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LONDON-It’s a ‘mild recession’ says Experian. Thanks to the slump in City prices and the Iraq war, employers in the capital will cut up to 8,000 jobs by the end of 2004 as the economy falters, a report by Experian Business Strategies says. That could mean an extra 1 million sf of space on the City and West End markets.

The report estimates that employment in London has fallen by 11.6% since its peak at the end of 2000, a loss of 39,000 jobs. Experian believes it will fall by another 2.7% by the end of next year. Companies including Cmmerzbank, Investec and Abbey National are among those planning to reduce wrkforces to cut costs. A recent report by Jones Lang LaSalle said that cmpanies including Citigroup and Goldman Sachs Group are trying to lease 5.6 million sf of unused offices in London, pushing down rental prices.

Jeremy Gates of investment specialist Strategic Real Estate Advisors says this downturn will continue to have an effect on the City leasing market until net new take up occurs. The downturn is already filtering through to the investment market, particularly in the City, which has been propped up by investor purchases due to the falling stock and bond markets. ‘On existing investments, rental growth is pretty flat, but the biggest effect is on the new speculative developments,’ he says. ‘Many are no longer able to achieve rents that justified their development and having to compete with a huge amount of second hand space which was leased by the large corporates in anticipation of future growth. But the reverse has happened and they are leasing space on terms and rents more aggressively than new developments. As such only the most prime new developments are having any leasing success.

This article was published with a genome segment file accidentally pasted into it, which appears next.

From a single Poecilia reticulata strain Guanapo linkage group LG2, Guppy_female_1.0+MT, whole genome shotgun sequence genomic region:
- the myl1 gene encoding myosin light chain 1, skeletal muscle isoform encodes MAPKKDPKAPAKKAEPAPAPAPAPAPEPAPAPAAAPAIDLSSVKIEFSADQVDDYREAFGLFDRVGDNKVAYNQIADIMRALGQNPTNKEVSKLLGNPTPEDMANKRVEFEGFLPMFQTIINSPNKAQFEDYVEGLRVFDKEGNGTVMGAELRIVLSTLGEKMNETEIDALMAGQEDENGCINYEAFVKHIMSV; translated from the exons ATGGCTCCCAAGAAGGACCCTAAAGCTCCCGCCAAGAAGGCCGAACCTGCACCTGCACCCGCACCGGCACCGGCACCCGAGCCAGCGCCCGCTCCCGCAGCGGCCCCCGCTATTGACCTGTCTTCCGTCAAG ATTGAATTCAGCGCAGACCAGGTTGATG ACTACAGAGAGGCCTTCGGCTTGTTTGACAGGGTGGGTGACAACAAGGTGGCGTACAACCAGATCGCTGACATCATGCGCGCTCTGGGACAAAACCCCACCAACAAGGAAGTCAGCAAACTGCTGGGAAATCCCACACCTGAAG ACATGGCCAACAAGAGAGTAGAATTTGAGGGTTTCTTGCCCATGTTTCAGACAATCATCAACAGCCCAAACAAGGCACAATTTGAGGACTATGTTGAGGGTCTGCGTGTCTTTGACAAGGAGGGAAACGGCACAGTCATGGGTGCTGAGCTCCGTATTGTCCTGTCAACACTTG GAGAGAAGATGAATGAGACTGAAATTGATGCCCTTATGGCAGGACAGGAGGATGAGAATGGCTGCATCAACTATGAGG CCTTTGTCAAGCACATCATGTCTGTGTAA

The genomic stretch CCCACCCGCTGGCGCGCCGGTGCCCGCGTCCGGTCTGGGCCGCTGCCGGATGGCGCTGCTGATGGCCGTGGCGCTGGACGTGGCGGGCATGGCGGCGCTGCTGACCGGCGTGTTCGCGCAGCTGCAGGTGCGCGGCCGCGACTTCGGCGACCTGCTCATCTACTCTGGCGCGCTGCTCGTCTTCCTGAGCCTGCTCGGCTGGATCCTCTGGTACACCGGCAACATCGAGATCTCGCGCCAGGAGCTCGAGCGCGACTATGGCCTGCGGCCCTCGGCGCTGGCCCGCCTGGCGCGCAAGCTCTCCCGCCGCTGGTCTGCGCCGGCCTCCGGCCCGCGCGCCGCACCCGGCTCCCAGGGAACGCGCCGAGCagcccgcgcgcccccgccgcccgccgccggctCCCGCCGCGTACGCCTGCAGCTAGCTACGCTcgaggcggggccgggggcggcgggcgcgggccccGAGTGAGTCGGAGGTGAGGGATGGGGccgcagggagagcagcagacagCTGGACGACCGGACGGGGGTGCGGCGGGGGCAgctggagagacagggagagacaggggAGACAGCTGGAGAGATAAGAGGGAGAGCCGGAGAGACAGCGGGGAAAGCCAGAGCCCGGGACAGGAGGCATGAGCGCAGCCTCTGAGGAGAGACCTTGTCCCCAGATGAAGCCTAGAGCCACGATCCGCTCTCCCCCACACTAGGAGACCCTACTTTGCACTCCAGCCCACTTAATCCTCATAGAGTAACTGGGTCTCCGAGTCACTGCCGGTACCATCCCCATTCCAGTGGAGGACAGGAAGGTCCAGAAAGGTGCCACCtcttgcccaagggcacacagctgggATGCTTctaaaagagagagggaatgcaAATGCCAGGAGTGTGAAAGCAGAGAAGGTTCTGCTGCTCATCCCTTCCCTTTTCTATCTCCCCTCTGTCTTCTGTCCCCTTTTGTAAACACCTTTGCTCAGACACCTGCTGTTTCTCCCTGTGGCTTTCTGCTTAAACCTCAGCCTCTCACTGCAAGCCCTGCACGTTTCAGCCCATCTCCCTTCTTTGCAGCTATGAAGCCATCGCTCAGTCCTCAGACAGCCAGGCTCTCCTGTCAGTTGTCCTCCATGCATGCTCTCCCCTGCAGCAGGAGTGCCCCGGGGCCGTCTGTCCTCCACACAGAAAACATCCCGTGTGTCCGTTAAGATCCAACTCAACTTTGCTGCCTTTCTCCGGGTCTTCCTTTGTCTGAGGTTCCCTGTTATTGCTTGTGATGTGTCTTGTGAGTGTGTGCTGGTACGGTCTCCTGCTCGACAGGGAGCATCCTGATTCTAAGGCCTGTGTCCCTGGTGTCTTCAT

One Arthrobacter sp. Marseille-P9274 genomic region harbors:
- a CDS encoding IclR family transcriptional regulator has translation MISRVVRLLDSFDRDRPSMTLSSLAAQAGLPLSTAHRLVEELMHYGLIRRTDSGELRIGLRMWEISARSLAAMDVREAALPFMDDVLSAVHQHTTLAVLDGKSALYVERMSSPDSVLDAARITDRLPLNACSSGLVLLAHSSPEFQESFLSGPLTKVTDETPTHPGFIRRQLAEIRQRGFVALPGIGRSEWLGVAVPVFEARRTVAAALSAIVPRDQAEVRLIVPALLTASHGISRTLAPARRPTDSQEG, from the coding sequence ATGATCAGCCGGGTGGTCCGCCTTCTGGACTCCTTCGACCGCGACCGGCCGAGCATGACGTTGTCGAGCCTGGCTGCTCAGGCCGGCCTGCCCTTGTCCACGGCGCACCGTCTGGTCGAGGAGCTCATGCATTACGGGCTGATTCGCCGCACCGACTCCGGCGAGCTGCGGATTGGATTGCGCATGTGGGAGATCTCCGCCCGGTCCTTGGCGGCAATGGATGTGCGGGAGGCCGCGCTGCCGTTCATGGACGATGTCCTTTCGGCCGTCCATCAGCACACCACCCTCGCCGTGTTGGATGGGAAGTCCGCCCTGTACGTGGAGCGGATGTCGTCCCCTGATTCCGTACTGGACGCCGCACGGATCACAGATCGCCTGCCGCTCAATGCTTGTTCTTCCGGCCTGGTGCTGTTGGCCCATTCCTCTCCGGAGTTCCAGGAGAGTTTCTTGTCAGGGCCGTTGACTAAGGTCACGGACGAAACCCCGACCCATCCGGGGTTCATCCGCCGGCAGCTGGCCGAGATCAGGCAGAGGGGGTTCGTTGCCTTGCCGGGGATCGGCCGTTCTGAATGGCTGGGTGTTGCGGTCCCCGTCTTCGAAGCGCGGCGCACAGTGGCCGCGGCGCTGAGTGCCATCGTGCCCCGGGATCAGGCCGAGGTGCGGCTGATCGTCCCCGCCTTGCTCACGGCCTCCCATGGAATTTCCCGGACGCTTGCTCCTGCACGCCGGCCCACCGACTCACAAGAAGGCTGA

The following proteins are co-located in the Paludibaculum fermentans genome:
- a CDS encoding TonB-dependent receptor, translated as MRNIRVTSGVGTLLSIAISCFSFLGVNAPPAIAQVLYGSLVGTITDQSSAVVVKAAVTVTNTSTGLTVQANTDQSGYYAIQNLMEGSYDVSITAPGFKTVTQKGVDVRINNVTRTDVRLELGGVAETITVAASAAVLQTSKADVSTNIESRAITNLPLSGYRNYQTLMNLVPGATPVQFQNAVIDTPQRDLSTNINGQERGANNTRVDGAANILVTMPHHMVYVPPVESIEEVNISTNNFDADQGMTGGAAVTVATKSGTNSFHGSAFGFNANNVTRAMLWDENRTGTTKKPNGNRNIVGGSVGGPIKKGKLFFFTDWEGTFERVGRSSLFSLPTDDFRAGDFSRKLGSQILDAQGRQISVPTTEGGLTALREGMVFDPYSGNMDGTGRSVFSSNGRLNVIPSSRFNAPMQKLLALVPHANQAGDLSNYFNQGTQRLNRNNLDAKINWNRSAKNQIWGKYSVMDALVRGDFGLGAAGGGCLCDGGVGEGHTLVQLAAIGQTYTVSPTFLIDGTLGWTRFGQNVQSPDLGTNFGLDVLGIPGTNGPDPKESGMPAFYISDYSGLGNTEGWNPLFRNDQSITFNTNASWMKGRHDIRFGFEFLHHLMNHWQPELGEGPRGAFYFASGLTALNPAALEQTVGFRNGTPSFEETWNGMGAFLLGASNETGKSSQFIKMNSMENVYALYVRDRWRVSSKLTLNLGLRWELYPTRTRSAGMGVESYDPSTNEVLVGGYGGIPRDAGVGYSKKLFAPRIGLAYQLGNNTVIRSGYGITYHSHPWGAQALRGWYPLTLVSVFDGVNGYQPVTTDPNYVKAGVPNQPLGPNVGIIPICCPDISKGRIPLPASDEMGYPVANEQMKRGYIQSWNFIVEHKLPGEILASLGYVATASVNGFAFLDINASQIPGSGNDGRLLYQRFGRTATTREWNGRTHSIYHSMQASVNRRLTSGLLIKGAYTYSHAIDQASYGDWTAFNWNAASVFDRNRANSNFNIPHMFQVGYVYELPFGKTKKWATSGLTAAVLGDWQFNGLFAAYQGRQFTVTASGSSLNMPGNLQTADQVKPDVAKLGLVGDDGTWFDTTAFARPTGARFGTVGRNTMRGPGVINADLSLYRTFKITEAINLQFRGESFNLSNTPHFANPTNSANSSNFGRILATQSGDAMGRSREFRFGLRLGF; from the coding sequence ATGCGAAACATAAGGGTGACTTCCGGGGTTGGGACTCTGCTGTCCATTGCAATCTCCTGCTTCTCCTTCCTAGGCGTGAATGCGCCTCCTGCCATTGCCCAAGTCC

‘The West End is not so bad off due to limited supply. The upside is some good purchase opportunities are around in the City as the bottom of the market approaches.’

The longer-term outlook is better. Experian predicts that London’s economy will grow 1.4% this year and 2.9% in 2004. From next year, Experian says that London and the South will out-perform the rest of the country in what it sees as a further widening of the North-South divide.

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